Points of Progress: Protections for migratory birds, and more

Why We Wrote This

This is more than feel-good news – it's where the world is making concrete progress. A roundup of positive stories to inspire you.

Patrick Dennis/The Baton Rouge Advocate/AP/File
Flocks of migratory birds arrive in Baton Rouge, Louisiana, ahead of cold weather. Communication towers are revamping their lighting systems to prevent bird deaths from accidental collisions.

United States

Since 2016, more than 2,700 communication towers across the country – some 20% – updated their lighting systems in an effort to save migratory birds. The American Bird Conservancy says 7 million birds die each year by accidental collision with flight towers. A change in requirements allows tower operators to maintain aviation safety while turning off the steady-burning red lights that distract birds. A study found that turning off the red lights, while retaining the flashing white ones, can reduce bird mortality rates by 70% and reduce electricity costs. The conservancy is working with some 11,000 remaining towers to embrace these lighting changes. (American Bird Conservancy)

Saudi Arabia

As of Aug. 2, women over the age of 21 can travel abroad without the consent of a male guardian. They can also register births, marriage, or divorce for the first time. Before the recent decree, women could not obtain passports or exit the country without consent. Although this is a landmark win, women’s rights activists who have fought for this appear to be suffering consequences. Activists on trial for peaceful advocacy say they were beaten and threatened with sexual assault during detention. (BBC)


Former Soviet republics are challenging the notion that science is a “man’s world.” The Economist reports that only 19 women have been awarded the Nobel Prize in science – compared with 600 men – and only 28% of the world’s researchers are women. In Bulgaria, Latvia, and Lithuania, science and engineering fields have achieved gender parity, with Lithuania leading the way at 57%. Equal representation in science, technology, engineering, and math fields makes economic sense: The European Institute for Gender Equality found that such an achievement would increase gross domestic product by at least 3% by 2050. (The Economist)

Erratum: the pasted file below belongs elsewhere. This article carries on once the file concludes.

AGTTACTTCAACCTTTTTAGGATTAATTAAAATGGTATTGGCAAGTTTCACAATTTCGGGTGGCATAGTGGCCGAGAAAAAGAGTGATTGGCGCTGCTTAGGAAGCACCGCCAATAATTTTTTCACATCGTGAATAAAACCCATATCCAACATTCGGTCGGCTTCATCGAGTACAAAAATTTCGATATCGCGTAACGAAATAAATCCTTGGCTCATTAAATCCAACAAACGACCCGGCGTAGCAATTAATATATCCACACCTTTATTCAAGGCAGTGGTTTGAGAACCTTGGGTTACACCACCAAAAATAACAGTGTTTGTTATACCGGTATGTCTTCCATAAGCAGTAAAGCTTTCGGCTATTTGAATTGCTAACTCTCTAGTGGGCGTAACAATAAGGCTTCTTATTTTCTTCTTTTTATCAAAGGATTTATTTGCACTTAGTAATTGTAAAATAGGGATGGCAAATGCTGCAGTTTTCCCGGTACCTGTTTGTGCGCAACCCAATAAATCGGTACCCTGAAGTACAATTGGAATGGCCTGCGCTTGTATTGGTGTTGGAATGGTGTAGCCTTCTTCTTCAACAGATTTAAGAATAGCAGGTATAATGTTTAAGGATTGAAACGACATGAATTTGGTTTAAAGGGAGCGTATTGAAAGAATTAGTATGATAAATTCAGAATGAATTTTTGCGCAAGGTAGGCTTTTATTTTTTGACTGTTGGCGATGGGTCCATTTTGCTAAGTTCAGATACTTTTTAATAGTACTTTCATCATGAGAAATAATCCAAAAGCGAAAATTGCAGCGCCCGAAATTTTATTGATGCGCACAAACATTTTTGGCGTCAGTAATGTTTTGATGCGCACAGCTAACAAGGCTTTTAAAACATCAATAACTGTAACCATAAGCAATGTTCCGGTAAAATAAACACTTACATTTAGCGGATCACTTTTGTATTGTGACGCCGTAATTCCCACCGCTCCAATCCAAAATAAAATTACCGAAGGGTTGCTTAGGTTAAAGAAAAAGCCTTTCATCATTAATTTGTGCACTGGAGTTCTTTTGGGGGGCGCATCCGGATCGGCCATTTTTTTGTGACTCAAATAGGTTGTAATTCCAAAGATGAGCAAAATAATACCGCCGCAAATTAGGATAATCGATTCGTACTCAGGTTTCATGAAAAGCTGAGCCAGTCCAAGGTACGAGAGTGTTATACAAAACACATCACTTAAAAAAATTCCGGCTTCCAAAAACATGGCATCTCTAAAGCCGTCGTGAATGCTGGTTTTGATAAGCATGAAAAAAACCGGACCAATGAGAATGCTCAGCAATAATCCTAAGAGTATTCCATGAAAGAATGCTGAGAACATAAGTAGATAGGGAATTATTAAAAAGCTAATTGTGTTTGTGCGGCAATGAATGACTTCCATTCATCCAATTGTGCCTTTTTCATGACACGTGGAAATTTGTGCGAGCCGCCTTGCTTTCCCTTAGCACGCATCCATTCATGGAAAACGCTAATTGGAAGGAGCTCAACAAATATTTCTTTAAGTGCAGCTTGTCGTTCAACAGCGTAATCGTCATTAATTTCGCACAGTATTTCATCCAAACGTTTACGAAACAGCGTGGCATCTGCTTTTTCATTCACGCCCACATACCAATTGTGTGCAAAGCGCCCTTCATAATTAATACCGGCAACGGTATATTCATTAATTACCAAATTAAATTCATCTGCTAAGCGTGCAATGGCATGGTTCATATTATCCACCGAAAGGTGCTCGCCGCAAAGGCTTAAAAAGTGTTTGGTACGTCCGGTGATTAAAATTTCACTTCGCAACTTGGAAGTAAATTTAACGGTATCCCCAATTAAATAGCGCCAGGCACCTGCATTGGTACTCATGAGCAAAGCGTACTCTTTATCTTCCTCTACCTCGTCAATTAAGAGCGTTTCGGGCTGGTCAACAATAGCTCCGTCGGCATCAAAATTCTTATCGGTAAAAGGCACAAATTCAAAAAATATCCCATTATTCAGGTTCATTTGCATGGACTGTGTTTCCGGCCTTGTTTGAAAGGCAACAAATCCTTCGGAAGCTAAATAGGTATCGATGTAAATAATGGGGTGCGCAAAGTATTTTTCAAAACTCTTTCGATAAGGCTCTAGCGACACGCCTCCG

Through the African Clean Up Initiative, parents recycle plastics and pay for their children’s school fees at the same time. ACI is a Nigeria-based organization focused on environmental stewardship and finding solutions to the country’s sanitation issues. Data from 2017 indicates that Nigeria is among the top global contributors to plastic pollution. Plastics often go straight to landfills. And according to UNICEF, only 61% of Nigerian children ages 6 to 11 attend school regularly – one of the highest disparities in the world. Five schools in Lagos are participating, with more than 1,000 schoolchildren enrolled through the initiative. Parents say they can now afford once-neglected items such as shoes and school bags. (CNN)

Akintunde Akinleye/Reuters/File
More plastic is being recycled in Lagos, Nigeria, thanks to the African Clean Up Initiative and local partnerships.


Small farmers in Iquitos, Peru, are learning how to increase yields and prevent deforestation in the Amazon. Illegal logging in Iquitos is at one of the highest rates in decades. And for hundreds of years, small farmers have prepared fields by destructive slash-and-burn techniques. Now, the Chaikuni Institute is working with farmers on how to incorporate indigenous farming techniques. The agroforestry method requires selective pruning, and planting a variety of crops among the trees, which helps retain soil nutrients and moisture. With a diversity of crops and healthier soil, harvests occur throughout the season and yields are larger overall. (Deutsche Welle)

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